An Analysis of the Latin American Wireless Telecommunications Market Portfolios of Telefonica and America Movil

An Analysis of the Latin American Wireless Telecommunications Market Portfolios of Telefonica and America Movil

Steven R. Powell (California State Polytechnic University, USA)
DOI: 10.4018/jitn.2010100104
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In response to slowing growth, intensifying competition in their traditional wireless voice, text markets with an eye toward increasing revenues from offering a bundle of mobile and fixed-line voice, data, text, and video services to subscribers, management at Telefonica and America Movil have restructured their companies and reconsidered their internationalization strategies. This paper focuses on the two companies’ Latin American wireless market portfolios, providing background on why these reorganizational and strategic actions were taken. In particular, the paper compares the portfolios with respect to their market attractiveness and competitive positions in 2008 relative to 2002 on both an overall average and degree of variance basis across the markets in the portfolios. The portfolio analysis technique employed in the paper may have wider applicability for formulating corporate strategy.
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On January 13, 2010 America Movil announced that it would launch a tender offer for shares of two companies: Telmex Internacional, the international telecommunications holding company spun off from Telefonos de Mexico, S.A. de C.V. (Telmex) in December, 2007, and Carso Global Telecom (CGT), the company created to hold Telmex shares previously owned by Group Carso (America Movil, 2010a). At the expiration of the tender offer on June 10, 2010 America Movil owned 93.56% of Telmex Internacional’s outstanding shares and 99.44% of CGT’s outstanding shares, giving America Movil almost total control of Telmex Internacional and a large majority of Telmex shares (America Movil, 2010b). Previously, Telefonica, America Movil’s primary competitor in Latin America underwent a reorganization of its own, consolidating its fixed-line and mobile operations into three geographic regions: Spain, Latin America, and Europe, a region into which it had expanded significantly in 2006. Why have America Movil and Telefonica made these organizational and strategic moves?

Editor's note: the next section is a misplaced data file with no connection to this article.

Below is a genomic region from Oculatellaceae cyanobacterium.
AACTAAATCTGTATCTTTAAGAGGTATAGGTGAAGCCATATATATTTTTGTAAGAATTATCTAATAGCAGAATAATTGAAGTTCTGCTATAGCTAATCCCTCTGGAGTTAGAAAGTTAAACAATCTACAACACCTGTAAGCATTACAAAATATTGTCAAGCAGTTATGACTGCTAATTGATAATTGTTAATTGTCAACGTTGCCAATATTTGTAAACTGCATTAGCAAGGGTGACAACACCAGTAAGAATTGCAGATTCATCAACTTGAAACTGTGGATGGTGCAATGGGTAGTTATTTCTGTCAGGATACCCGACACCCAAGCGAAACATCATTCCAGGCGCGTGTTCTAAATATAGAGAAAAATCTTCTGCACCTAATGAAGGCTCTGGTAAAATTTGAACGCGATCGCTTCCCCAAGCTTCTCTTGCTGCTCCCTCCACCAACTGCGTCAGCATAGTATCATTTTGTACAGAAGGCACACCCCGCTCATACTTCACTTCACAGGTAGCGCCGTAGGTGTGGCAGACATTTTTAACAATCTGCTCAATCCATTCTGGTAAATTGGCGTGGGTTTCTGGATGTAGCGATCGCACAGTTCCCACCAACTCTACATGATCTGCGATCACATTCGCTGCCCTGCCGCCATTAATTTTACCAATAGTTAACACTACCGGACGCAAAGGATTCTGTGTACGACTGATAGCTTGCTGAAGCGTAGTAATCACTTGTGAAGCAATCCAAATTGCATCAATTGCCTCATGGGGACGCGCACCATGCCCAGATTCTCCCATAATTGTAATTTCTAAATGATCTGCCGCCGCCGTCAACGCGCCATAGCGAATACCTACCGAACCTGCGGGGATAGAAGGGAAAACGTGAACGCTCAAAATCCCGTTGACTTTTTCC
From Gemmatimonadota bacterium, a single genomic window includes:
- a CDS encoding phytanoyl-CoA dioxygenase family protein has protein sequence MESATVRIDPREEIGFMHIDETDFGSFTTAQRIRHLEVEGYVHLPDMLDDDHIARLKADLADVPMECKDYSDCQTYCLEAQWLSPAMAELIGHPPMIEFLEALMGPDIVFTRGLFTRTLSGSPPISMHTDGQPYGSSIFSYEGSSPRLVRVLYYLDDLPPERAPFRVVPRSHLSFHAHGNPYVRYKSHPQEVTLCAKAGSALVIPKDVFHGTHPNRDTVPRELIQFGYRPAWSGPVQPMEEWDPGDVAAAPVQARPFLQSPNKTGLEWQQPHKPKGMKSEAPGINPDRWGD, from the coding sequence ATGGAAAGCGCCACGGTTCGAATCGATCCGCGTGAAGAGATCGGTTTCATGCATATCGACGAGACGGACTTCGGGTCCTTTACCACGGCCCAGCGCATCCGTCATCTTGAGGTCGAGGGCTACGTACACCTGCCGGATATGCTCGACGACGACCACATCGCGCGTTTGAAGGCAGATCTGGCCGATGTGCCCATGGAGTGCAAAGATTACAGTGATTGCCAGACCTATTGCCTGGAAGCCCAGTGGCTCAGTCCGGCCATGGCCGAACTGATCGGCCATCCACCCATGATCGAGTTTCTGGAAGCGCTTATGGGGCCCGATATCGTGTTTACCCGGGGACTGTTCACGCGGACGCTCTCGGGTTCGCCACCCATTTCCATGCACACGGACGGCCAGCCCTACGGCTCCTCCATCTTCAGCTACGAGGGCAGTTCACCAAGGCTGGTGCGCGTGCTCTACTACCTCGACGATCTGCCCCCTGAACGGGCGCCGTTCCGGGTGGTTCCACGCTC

Deteriorating conditions in their mobile voice and text markets in Latin America have played a large part. The companies face slowing growth, fierce competition, increasing regulatory pressures, and new entrants. However, they also wish to capitalize on high-growth opportunities in wireless data and video. America Movil now can integrate its wireless facilities with the fixed-line facilities of Telmex and Telmex Internacional, enabling America Movil to reduce operating costs and increase revenues by offering bundles of fixed-line and wireless phone, broadband and video services (Parker, 2010). Consolidating its fixed-line and wireless operations enables Telefonica to develop a network specifically for video content so that it can expand video services to the home (Sinclair, 2010). The outlook for broadband and video services in Latin America is optimistic. From 2009 to 2014 the compound annual growth rate in broadband subscribers is expected to be 15%, compared with 6% for wireless subscribers (TeleGeography, 2010). With regard to video services, the number of Pay-TV households in Latin America is expected to grow from 20.8 million in 2008 to 28.5 million in 2013, a 7.4% compound annual growth rate. This compares with a worldwide compound annual growth rate of Pay-TV households from 2008 to 2013 of 4.3% (IDATE, 2010). Revenues from IPTV video services in Latin America, a market in which America Movil and Telefonica now both compete, are expected to grow at a much higher rate, from $14.3 million in 2009 to $521.5 million in 2013, a 145.6% compound annual growth rate (SNL Kagan, 2010).

The outlook for traditional wireless voice and text services was much more favorable in September, 2000, when America Movil was established in a spin-off from Telmex. At the time of its establishment America Movil operated in two Latin American markets (Guatemala and Ecuador) besides Mexico, as well as in the U.S, and had plans for further expansion into attractive markets in the region. By 2002 the company had added four more Latin American markets to its portfolio; by 2008 an additional nine. Telefonica, which the Spanish government had begun privatizing in 1987, had a significant presence in Latin America in 2000. By 2002 Telefonica was operating in nine markets in Latin America; by 2008, thirteen Latin American markets.

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